Hidden Through Time is a click and find game developed and published by Crazy Monkey Studios for console, PC, and mobile. The wonderfully hand-drawn game tasks players with finding objects hidden throughout each level. Players point and click their way across four eras, the Stone Age, Ancient Egypt, medieval times, and the American West.
The game sports a story mode where the player goes through increasingly difficult, larger scenarios looking for more and more obscure objects. In order to progress, you have to find a minimum number of items across all of the levels. Each item has a hint attached to help make finding it a bit easier, especially since you can’t see the whole screen at once without zooming out too far for any small object to be visible. The hints are perfectly written to be neither too revealing nor too obtuse. The background music in Hidden Through Time is also perfectly composed by Maxim Tugarev to be wonderfully calm and soothing and keep you fixated on its little world.
The best part of Hidden Through Time is how instantly reminiscent it is of Where’s Waldo. I adored those books as a kid for not just how challenging they were, but how increasingly wacky the worlds got as each book progressed. The game’s creatures, animals, and scenery are whimsical and the scenarios in the game’s story mode are comically absurd in an endearing way. There are just enough unique assets and few enough levels to keep each one feeling fresh in each one. The way that the characters on each screen bop around add an extra layer of whimsy that perfectly rounds out the feeling this game washed over me as I played it. I also adore the sounds that every asset in the game makes when you click on it. I would click on every object I found just to see what sound and animation it made.
The sensitivity of the clicking is not perfect. I often found myself having to click numerous times on some of the smaller objects for the game to register that I found it. I suspect this is by design so that you can’t as easily go around clicking all over the place to try and get lucky. It was a bit annoying sometimes though. It also did not deter me from trying to just randomly click around the screen when my patience wore thin over a few objects I could not find. There is no penalty for random clicking. While I appreciate that you don’t have a click limit like many of the browser-based point and click games of yore, a cooldown of a few seconds for errant clicking may have been appropriate.
Beyond the story mode, Hidden Through Time also sports a creator mode. Players can make scenarios to their heart’s content with this mode. While there is an enormous opportunity for creativity in this mode, and I briefly experienced it through the game’s online map mode, the interface for creating levels using a controller is rough. You have to repeatedly click all over the place and press buttons over and over to add assets to the map and it just felt tedious after a while of trying. It would have benefited from automatically reselected the previous asset you placed.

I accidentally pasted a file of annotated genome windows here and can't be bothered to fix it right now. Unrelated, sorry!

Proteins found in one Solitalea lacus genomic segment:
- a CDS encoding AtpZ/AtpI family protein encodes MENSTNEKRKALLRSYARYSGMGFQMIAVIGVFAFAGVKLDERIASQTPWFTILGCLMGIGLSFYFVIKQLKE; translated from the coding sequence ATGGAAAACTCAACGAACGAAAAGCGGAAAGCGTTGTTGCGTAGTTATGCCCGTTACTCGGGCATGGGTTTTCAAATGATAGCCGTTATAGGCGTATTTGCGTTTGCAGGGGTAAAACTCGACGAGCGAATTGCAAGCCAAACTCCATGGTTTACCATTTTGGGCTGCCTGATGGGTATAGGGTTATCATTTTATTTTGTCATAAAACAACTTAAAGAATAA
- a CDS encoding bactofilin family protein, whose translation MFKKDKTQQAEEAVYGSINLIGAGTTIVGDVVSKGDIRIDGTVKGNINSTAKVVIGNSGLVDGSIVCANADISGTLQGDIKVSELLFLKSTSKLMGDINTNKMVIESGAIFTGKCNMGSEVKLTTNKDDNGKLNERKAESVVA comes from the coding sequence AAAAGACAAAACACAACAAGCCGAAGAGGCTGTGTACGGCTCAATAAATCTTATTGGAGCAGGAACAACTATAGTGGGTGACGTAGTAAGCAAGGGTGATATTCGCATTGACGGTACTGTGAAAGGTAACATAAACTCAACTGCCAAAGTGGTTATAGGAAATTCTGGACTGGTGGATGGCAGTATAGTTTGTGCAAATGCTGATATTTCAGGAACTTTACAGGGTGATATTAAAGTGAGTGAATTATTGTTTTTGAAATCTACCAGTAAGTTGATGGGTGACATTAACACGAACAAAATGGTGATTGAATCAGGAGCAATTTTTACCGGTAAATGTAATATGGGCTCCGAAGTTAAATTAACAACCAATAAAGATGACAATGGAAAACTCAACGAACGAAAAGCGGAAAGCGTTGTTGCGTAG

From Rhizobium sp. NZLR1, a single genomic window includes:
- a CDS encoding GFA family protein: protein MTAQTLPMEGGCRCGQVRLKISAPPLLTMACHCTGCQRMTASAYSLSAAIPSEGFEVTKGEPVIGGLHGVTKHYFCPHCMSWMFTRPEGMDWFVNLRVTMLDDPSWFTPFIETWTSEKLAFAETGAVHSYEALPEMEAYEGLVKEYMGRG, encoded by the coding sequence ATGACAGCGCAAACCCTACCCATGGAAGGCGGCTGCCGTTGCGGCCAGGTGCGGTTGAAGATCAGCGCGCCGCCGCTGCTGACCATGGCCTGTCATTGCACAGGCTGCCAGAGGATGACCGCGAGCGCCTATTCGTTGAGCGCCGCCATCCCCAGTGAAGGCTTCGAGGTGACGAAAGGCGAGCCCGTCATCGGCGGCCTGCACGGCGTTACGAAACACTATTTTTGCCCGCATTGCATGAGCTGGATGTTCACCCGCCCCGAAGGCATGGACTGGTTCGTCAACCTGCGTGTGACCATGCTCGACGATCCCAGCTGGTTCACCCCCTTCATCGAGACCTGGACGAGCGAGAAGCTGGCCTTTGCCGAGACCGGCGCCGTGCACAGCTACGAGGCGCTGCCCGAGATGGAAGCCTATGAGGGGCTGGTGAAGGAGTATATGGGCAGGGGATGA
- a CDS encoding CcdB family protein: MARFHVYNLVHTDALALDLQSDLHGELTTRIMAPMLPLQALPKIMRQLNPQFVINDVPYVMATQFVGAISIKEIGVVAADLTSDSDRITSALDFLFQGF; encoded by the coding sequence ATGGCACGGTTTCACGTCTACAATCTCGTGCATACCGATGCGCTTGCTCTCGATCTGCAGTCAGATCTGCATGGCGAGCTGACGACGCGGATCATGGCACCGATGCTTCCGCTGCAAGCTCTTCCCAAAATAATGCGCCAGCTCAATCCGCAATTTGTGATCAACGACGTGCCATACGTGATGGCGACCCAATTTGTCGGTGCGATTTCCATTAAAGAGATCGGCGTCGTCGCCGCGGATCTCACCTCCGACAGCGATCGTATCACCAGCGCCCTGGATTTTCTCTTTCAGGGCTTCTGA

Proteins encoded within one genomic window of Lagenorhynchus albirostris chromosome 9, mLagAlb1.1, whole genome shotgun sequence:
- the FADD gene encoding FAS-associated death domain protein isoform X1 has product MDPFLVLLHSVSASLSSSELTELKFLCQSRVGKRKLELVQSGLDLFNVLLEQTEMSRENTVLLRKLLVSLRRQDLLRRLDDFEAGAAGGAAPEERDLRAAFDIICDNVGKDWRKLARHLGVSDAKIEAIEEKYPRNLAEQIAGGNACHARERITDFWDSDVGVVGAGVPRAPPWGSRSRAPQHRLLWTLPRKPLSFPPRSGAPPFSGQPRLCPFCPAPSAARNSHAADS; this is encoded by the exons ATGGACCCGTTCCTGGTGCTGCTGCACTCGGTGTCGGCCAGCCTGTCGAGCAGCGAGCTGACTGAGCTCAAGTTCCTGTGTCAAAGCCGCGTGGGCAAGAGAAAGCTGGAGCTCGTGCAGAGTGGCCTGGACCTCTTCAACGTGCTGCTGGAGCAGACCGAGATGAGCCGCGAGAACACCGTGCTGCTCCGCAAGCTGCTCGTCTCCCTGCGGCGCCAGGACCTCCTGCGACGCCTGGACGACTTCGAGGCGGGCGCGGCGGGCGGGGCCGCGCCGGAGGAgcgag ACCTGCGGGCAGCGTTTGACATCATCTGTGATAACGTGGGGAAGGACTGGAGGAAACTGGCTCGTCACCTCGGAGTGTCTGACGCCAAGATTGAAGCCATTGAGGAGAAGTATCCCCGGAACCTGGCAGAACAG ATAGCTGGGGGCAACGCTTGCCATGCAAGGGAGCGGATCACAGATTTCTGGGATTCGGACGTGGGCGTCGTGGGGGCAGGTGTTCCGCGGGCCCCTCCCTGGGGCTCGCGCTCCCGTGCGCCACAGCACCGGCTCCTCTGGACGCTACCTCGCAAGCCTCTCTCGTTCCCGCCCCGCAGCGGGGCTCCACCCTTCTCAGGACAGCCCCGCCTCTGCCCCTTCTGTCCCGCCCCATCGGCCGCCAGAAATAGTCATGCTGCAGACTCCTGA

Playing user-made maps was just as enjoyable as playing the story mode scenarios. Even pre-launch, some of the online levels were particularly creative, including a whole soccer match scenario. On the other side of this though, there is a horde of maps made for the sole purpose of helping players grind achievements that take five seconds to complete. The achievements in Hidden Through Time are pretty standard for a game like this. They are all tied to completing story levels, finding a certain number of objects, and completing a certain number of online maps.
With a requirement of 50 online maps to bring home the last of the online achievements, I can hardly blame players for wanting to grind through it rather than play 50 matches on their own. I will fully admit I did a bit of grinding myself and probably will do more in the future to round out this eventual completion. There is really no way to win though. If Crazy Monkey Studios did not include online achievements, far fewer people would ever play the online mode. Ultimately, I commend them for using achievements to draw people towards the mode and hopefully, people will take advantage of the creative opportunity it offers.
I enjoyed playing Hidden Through Time. It is a nice little walk down memory lane and pleasant experience that I look forward to eventually completing. Not without its flaws, this game is well-crafted. I just wish there were more than four eras to enjoy in this hand-drawn, whimsical style.
Hidden Through Time will be available on March 12 on Xbox, Playstation, Nintendo Switch, PC, iOS, and Android.
Hidden Through Time
I enjoyed playing Hidden Through Time. It is a nice little walk down memory lane and a pleasant experience that I look forward to eventually completing. Not without its flaws, this game is well-crafted. I just wish there were more than four eras to enjoy in this hand-drawn, whimsical style.